The British government has announced that all publicly-funded research in the UK will be made available in full to anyone without charge. It’s been welcomed by many but has also raised fears that research could become financially unviable.
The move was announced by the government member responsible for universities and science, David Willets (pictured), who told The Guardian that “If the taxpayer has paid for this research to happen, that work shouldn’t be put behind a paywall before a British citizen can read it.” (It doesn’t appear there’ll be any nationality-based restrictions on access either.)
The plan should take effect from 2014 and will affect any paper describing a publicly funded study. This covers most university-based research.
It will mean a complete reversal of the way academic paper financing works. At the moment academic journals make their money by charging subscription and other access fees. These currently bring in £200 million (approx US$320 million) a year from universities. One professor wrote that “Scholarly publishing is the only industry that gets its raw materials free of charge and then sells them (highly priced) back to the institutions that provide them.”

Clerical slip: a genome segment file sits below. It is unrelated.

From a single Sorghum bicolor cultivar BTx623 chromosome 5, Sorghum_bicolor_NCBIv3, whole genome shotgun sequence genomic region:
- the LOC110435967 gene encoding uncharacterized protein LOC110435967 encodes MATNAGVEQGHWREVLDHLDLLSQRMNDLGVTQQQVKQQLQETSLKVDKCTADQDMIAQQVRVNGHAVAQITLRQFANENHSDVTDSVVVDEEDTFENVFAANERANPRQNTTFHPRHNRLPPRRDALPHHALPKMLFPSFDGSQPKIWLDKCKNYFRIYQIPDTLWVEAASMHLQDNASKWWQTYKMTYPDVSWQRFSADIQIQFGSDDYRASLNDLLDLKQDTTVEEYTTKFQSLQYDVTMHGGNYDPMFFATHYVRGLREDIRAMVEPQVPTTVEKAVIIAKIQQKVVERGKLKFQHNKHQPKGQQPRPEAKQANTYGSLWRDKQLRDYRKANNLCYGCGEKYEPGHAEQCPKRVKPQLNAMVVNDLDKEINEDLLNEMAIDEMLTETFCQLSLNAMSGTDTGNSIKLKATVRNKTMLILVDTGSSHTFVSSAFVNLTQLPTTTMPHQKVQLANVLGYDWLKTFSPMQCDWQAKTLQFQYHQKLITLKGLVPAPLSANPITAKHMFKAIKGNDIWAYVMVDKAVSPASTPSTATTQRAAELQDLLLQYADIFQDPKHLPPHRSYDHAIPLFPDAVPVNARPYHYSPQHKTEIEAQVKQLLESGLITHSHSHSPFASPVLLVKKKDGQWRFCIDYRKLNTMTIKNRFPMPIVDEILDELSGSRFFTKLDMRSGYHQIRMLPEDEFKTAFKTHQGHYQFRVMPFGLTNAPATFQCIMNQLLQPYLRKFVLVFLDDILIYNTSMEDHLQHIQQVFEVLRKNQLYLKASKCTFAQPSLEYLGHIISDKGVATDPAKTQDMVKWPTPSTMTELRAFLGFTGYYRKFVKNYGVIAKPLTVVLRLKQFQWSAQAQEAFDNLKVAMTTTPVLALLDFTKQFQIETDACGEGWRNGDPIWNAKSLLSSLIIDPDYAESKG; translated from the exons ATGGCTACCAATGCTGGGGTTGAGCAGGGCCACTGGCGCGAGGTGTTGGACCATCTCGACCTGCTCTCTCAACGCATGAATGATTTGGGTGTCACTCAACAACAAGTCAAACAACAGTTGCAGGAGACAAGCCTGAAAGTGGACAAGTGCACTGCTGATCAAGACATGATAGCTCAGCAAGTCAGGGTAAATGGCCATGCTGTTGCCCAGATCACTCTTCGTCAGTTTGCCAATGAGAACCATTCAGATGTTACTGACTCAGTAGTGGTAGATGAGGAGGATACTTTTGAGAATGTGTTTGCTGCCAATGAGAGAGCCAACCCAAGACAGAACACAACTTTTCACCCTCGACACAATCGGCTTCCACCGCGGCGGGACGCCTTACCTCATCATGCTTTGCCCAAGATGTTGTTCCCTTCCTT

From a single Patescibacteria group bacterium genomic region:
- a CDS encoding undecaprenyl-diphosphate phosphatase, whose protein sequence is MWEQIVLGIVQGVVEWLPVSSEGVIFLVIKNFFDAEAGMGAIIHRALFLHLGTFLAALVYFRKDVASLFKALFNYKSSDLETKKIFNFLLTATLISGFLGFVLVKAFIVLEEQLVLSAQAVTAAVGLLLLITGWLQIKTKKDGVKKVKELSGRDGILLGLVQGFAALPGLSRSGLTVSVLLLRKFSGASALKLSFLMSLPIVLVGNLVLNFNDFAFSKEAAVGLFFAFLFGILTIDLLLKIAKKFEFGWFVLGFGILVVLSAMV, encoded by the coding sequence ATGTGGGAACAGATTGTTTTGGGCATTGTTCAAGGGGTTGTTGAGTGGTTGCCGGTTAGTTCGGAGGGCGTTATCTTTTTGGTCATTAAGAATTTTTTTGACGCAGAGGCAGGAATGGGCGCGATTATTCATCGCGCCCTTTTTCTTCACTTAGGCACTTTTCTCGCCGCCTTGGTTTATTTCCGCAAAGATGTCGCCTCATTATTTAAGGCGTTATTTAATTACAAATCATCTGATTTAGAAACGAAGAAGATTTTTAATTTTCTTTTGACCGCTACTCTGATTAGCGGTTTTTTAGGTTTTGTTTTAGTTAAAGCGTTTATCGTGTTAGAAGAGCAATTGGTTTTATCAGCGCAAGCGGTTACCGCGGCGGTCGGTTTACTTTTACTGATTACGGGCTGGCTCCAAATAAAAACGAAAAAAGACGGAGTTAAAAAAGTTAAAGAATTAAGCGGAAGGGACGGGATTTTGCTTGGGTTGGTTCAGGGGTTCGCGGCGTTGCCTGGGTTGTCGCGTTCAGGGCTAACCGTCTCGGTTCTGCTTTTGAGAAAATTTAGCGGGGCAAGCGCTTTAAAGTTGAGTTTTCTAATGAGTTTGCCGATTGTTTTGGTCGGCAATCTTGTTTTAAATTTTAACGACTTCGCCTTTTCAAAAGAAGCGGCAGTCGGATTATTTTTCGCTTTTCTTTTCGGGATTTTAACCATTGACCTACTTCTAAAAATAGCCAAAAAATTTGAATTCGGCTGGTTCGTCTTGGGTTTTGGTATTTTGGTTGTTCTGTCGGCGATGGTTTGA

After the changes take effect, journals will instead charge an “article processing charge” of around £2,000 ($3,200) to authors, covering peer reviewing and editing, with the finished paper then being published online without access limitations.
While authors should be able to get this charge covered as part of their research funding, early estimates suggest universities as a whole might wind up spending more overall, particular in the first few years of adopting the new system.
Critics note that the UK only produces around six percent of all research papers meaning, unless other countries adopt the same model, universities will still need to pay subscription fees. They’ve also said the move could cause major financial problems for researchers who aren’t backed by a university.
There has also been criticism that the government has opted for the gold open access publishing model (with academic journals still taking a fee, just from the authors) rather than alternative green open access publishing model where the author simply puts the paper online themselves.
[Picture Source: Wikimedia Commons]